The B.11.529 variant of the Vocid-19 Virus first found in South Africa, which is also known as the Omicron variant, is reportedly a “variant of concern” by the WHO. In a recent video on his YouTube page, critical care and pulmonary medicine specialist Dr. Mike Hansen talks about how this particular strain of Covid is different from previous versions of the virus, and the public health risk it creates.
There are over 30 mutations in the Omicron variant’s spike protein, which Dr. Hansen explains can make it more contagious, can cause more serious infection in patients, and can be resistant to vaccines. However, none of this has been proven yet. There were similar concerns regarding the Delta variant, which the vaccines were proven to be effective against.
“We have seen a lot of variants turn up during the last eight months or so, and a lot of them, for example Lambda, haven’t amounted to much,” said Hansen. “And they are detected because scientists are continuously running surveillance on Covid strains. But we find ourselves in a situation with a new variant, which has a high level of concern, not just because it has a greater number of mutations in the spike protein, but it’s also because a number of those mutations in the virus are the same mutations that were found in the other four variants that had scientists worried.”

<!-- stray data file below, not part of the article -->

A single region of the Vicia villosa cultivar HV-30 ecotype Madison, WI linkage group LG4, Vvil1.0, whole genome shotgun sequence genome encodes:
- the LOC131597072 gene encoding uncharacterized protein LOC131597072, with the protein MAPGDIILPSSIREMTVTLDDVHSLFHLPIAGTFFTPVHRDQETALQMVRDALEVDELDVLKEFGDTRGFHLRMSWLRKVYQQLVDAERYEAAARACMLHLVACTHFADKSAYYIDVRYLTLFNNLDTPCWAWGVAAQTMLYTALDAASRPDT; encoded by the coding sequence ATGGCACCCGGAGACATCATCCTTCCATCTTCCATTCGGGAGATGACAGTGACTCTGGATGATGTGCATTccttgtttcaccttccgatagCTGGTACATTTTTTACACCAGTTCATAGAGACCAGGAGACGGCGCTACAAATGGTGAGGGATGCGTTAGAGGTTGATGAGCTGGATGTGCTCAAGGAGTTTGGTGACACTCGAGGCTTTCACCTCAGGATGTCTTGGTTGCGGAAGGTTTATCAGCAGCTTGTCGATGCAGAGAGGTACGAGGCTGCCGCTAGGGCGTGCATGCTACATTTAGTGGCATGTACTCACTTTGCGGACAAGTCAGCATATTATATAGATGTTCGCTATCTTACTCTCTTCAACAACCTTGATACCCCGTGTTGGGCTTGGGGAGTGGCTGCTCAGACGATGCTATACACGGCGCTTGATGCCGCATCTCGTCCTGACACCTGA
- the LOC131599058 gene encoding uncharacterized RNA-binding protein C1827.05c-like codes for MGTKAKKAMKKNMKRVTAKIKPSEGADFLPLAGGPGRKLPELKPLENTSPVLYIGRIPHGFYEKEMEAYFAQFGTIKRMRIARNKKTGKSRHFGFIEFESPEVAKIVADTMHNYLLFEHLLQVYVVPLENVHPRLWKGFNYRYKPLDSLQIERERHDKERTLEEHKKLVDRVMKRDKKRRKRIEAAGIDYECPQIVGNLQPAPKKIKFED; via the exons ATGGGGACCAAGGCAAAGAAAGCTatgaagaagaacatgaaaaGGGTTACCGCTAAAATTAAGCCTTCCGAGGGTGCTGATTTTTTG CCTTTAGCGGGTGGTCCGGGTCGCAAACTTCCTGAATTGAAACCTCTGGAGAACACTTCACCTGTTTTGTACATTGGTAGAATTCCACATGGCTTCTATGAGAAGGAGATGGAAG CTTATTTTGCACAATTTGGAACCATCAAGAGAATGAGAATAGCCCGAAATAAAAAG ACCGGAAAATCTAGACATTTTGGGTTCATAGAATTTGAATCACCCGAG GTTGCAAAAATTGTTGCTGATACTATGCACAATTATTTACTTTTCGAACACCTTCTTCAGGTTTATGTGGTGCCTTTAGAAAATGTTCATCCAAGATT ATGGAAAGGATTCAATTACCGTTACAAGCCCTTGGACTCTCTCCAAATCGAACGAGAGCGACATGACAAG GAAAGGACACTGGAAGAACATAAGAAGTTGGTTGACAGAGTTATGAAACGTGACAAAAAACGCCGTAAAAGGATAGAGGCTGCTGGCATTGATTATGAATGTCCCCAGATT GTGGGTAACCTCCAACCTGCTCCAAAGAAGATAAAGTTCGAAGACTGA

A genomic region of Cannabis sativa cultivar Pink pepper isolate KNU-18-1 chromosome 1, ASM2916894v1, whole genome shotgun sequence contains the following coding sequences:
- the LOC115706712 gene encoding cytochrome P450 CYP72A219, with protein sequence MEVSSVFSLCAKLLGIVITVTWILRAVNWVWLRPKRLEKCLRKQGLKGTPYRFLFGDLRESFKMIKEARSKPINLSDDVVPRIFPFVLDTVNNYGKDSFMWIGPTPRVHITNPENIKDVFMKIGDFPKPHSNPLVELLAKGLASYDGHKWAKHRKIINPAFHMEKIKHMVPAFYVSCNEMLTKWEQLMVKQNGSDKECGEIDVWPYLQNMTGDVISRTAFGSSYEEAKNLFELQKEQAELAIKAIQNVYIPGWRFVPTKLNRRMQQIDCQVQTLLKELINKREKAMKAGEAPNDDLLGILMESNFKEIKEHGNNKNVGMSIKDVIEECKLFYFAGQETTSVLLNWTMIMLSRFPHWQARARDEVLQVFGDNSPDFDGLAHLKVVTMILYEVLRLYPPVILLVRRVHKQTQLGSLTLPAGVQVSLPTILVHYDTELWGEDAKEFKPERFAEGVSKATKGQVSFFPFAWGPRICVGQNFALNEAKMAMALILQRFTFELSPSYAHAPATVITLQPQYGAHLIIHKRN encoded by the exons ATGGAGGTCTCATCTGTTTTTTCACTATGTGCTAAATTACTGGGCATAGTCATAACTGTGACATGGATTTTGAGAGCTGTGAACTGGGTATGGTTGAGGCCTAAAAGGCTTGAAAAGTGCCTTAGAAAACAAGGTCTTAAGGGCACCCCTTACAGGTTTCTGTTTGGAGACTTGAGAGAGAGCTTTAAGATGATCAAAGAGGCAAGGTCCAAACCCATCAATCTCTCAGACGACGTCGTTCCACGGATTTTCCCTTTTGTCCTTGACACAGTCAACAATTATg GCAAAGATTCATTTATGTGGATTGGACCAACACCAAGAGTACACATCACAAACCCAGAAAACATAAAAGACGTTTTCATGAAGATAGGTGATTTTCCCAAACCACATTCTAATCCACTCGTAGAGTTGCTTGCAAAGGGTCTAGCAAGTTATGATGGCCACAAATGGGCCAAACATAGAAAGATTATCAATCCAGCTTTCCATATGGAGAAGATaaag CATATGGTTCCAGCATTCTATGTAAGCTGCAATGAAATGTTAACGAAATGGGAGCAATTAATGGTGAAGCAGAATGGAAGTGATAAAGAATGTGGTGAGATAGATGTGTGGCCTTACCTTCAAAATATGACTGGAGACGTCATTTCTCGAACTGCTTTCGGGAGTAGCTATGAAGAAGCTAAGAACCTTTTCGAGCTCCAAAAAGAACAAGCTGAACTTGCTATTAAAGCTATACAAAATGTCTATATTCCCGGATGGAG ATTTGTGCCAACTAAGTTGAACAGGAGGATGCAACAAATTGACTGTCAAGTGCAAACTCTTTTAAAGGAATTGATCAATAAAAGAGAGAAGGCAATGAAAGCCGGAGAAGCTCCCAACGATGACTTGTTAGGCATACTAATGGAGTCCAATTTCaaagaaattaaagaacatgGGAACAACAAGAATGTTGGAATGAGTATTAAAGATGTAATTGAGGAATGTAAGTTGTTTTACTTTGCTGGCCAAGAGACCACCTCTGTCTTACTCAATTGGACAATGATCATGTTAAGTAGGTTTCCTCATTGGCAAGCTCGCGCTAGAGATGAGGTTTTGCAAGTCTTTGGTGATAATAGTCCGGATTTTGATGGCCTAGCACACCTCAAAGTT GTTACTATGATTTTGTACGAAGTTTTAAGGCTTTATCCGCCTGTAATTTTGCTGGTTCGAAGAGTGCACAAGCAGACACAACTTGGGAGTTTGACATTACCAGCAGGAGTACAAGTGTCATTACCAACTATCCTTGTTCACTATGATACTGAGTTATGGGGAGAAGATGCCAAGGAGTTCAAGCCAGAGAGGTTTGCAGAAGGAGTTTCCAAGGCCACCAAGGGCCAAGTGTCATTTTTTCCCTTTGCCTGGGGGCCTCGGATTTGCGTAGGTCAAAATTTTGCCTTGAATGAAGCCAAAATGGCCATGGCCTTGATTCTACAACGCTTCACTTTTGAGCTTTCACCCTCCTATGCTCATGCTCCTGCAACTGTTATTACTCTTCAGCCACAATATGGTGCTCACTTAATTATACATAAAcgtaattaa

He adds that we will not know how the variant will interact with vaccines until after a few weeks have gone by. So far, however, the data indicates that Omicron spreads a lot faster than the Delta variant and carries a greater risk of reinfection.
“If our vaccines are useless against Omicron, that would essentially mean we would be going through a whole new pandemic once again, a whole other 2020, scientists would have to tweak the vaccines very quickly to prevent this new variant from having the same outcome as we had in 2020,” he says. “That is why you have all of these vaccine makers working on this right now.”
Author: Scott Dowdy